An even more disastrous fire happened at the end of the eighteenth century on the opposite side of the river at Ratcliff. In July 1794 another pitch kettle fire, at Cloves barge builder’s yard, ignited a cargo of saltpetre, an ingredient of gunpowder, in a riverside barge. This sent exploding fragments high in the air over a wide area and before it was finally put out the fire had destroyed 453 private houses, more than 20 warehouses and other large buildings and several ships on the river. The buildings destroyed included offices of the East India Company. Although largely forgotten now, it was London’s worst fire between the Great Fire of 1666 and the Blitz.

Add these risks to the constant threat to merchants’ profits from the pilfering of their cargoes as they were unloaded on to smaller boats in the overcrowded river Thames and rowed ashore to be manually handled into storage, and you can understand the pressure for a new solution to London’s booming international trade.

The need for new docks had been mooted for some time and in the end a large number were built on both sides of the river, but the most brilliant of these were the West India Docks which utilised a bend in the river at the Isle of Dogs to create an industrialised cargo handling system on a scale that had not been seen before. Ships coming up river entered the docks from Blackwall Reach, unloaded their cargoes directly into huge brick built warehouses and then left via Limehouse Reach having loaded a new cargo. The whole site was secured by a continuous high brick wall.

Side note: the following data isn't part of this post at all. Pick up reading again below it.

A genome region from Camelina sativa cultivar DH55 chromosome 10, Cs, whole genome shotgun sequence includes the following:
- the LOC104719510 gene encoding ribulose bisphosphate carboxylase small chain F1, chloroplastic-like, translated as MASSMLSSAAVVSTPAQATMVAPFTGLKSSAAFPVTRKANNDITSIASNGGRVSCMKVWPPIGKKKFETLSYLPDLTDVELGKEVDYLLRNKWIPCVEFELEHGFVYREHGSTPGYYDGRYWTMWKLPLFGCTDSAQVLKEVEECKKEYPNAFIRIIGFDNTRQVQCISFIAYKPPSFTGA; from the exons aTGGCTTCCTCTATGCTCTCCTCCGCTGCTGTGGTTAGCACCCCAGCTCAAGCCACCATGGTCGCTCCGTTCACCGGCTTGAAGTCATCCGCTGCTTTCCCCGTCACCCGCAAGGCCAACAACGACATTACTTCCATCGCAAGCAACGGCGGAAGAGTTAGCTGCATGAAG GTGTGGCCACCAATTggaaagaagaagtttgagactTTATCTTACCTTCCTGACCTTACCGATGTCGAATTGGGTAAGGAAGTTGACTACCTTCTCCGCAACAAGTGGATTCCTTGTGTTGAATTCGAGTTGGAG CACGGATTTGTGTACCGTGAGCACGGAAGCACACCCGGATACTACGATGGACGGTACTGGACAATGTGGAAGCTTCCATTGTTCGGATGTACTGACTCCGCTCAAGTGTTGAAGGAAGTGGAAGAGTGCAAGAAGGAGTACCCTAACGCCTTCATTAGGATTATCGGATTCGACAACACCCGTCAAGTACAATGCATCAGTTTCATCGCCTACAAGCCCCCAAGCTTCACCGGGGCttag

This view of the proposed West India Docks and City Canal is by W. Daniell and was painted in 1802 when construction had already begun. It looks west towards the City of London. In fact the final layout of the docks was rather different, with three broad docks rather than two docks and a canal, and it was further modified later in the nineteenth century to make use of the new railway technology and steam powered cranes.

A survey sponsored by English heritage and published in 1994, when the docks had reached the end of their useful life, can be viewed on British History online and it shows the vast scale of the eventual project.

One spin-off of the West India Dock Company was the founding of the Imperial Insurance Company, ever mindful of the risk of fire.

Little now remains of this huge and wonderful feat of civil engineering and mercantile ambition – replaced by London’s Docklands offices and tower blocks, the symbol of a different age of ambition. Its history is preserved in the Docklands Museum, housed in these few remaining buildings.